Egyptian Ambassador to Turkey Abderahman Salaheldin on Monday delivered a letter from Egyptian Foreign Minister Ahmed Abul Gheit to Turkish Foreign Minister Ahmet Davutoğlu. The content of the letter was not disclosed, as officials only said that it is about developments in Egypt. But news reports said on Tuesday that the letter “in diplomatic language” warned against interference.
Speaking to Today’s Zaman, Salaheldin said Davutoğlu was “very supportive and positive” during their meeting, adding that both sides agreed on the importance of a stable and strong Egypt as a partner of Turkey.
He was cautious when responding to a question on whether Egypt considers statements from Turkish leaders, most notably Prime Minister Recep Tayyip Erdoğan, who told Mubarak to listen to his people and called for a temporary government to oversee transition to democracy, as interference in its internal affairs. “We understand Turkish interest in Egypt’s stability and development, but of course only Egyptians can decide what is good for them, how and when they can do it. Turkish officials agreed on this,” Abdurrahman said.
The Egyptian ambassador also said that the Turkish ambassador in Cairo, Avni Botsalı, was summoned to the Ministry of Foreign Affairs, where Egyptian officials conveyed the government’s reaction to the Turkish leaders’ statements.
Turkey has been an ardent supporter of stability in the Middle East and was mostly silent when Egyptian protests first broke out in late January, apparently out of concern that it could harm stability there. Breaking that silence in an address last week to his Justice and Development Party (AK Party) deputies, Erdoğan said Mubarak should listen to his people’s demands. “Mr. Hosni Mubarak, I want to make a very sincere recommendation, a very candid warning. ... All of us will die and will be questioned over what we left behind,” he said in the speech, broadcast live by some Arabic-language channels. “Listen to the shouting of the people, the extremely humane demands. Without hesitation, satisfy the people’s desire for change.”
President Abdullah Gül also urged Egypt to speed up transition to ensure the country’s stability. “It’s very important that this period of transition is short. Egypt’s stability, peace and strength matter to us,” he told a news conference in Ankara.
Turkey is viewed in the West as a model for democracy in Muslim nations and has seen its influence in the Middle East rise in recent years. Erdoğan’s condemnation of Israel for its policies towards Palestinians over the past two years has also turned the Turkish prime minister into a hero in Arab societies, and analysts say non-Arab Turkey has become a rival to Egypt’s once economic, political and cultural primacy in the Middle East. Mass protests in Egypt, which followed the toppling of Tunisia’s long-time president following similar street demonstrations, have also raised prospects for Turkey emerging as a model and source of inspiration for reforms in the Middle East.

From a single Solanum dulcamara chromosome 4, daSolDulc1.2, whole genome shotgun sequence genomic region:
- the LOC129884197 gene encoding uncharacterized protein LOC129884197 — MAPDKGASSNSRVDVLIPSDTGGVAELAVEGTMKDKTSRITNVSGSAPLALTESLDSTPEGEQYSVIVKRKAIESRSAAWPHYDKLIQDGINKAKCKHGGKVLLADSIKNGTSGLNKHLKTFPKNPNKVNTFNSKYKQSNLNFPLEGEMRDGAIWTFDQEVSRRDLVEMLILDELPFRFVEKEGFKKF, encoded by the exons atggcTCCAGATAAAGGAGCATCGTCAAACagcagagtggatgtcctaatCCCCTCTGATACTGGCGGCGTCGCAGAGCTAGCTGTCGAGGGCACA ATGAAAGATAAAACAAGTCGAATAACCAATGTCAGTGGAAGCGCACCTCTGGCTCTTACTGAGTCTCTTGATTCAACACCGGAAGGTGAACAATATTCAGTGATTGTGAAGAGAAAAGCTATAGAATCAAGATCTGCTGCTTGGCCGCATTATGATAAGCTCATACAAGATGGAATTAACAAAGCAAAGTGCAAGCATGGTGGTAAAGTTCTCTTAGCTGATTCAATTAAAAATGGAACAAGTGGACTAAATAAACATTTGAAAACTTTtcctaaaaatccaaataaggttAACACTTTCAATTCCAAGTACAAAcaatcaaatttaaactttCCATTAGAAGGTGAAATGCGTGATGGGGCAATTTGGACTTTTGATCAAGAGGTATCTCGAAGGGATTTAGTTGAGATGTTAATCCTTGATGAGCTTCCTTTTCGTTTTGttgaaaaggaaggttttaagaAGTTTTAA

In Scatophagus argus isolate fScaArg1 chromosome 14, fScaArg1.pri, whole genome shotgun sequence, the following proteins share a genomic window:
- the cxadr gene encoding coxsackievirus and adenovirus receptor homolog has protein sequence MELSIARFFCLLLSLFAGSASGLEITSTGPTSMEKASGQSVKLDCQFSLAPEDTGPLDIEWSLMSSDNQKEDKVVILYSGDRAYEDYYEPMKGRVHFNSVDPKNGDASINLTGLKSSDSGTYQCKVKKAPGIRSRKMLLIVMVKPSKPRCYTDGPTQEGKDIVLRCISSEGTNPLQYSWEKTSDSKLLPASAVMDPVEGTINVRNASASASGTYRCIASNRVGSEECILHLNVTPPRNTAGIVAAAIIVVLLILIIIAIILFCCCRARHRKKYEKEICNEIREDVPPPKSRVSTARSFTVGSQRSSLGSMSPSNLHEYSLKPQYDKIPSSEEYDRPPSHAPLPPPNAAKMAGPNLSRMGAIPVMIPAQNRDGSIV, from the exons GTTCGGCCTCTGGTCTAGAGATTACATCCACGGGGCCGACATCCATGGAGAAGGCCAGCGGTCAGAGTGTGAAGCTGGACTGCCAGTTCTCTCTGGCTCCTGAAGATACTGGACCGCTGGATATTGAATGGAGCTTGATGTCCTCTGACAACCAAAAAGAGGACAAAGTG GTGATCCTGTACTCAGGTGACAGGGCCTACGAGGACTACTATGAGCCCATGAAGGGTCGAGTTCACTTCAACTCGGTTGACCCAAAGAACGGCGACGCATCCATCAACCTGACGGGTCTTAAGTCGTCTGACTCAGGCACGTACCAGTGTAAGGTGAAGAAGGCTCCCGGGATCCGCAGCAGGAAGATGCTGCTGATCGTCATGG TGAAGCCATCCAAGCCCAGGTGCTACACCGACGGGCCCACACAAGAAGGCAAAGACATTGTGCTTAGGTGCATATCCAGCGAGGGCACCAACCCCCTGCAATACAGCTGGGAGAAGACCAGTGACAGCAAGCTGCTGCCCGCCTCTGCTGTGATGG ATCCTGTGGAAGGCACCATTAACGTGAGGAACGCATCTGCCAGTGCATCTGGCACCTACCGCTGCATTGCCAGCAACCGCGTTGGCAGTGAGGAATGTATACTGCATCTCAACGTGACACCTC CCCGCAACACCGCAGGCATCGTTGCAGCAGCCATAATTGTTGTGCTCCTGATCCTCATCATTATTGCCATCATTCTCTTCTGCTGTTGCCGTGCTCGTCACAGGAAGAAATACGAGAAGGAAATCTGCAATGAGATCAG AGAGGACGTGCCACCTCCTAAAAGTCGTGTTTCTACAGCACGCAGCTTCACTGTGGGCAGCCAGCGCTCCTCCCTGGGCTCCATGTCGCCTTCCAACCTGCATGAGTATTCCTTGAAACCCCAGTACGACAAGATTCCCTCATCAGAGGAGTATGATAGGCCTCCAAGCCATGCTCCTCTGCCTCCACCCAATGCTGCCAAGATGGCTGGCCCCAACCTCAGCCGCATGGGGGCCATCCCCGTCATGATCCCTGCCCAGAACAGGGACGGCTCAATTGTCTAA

But Salaheldin was cautious when asked whether Turkey could be a model for Egypt and other Arab countries. “We share many features, people have similarities, but the Egyptian nation has its unique circumstances and characteristics. Egypt is not Turkey and Turkey is not Egypt. This is why only the people of each country know what is good for them,” said Salaheldin. “However, because of interaction we see a lot of good experiences that can be shared with other Muslim countries and developing counties. Uniqueness does not mean that we cannot learn from each other.”
Despite apparent tensions over the protests, both Turkey and Egypt are committed to maintaining good ties. Salaheldin said there were several protests against foreign interference in the country and pointed to the sharp Egyptian response to Iran after its top leader, Ayatollah Ali Khamenei, praised the Egyptian uprising as an appropriate response to “dictatorial rule.” Gheit told Iran to mind its own business after Khamenei’s statement, saying he should be more attentive to calls for freedom in Iran rather than “distracting the Iranian people’s attention by hiding behind what is happening in Egypt.”
Asked whether Turkish-Egyptian ties will be affected by Turkish statements, Salaheldin said the Turkish-Egyptian partnership will continue in the long run because it is in the interest of both countries to maintain good ties. The Egyptian ambassador, who also met with Turkish Foreign Trade Minister Zafer Çağlayan on Monday, said banks were being reopened in Egypt and that life was returning to normal, calling on Turkish businessmen operating in Egypt to return to work
Salaheldin also said Mubarak’s promises for a transfer of power will be upheld, emphasizing that “it will be done without violation of public order and will be conducted by our constitutional institutions by courts of law and parliament in a peaceful way.”
On Tuesday, Egypt’s Vice President Omar Suleiman said the country has a plan and timetable for the peaceful transfer of power and promised no reprisals against the protesters for their two-week campaign to eject Mubarak after 30 years in office. Negotiations that brought together the government and opposition factions took place this week, but opposition figures have reported little progress in talks.
Salaheldin said the talks produced agreements that more reform should be done in a peaceful and orderly manner and that only Egyptians have the right to determine what is best for them.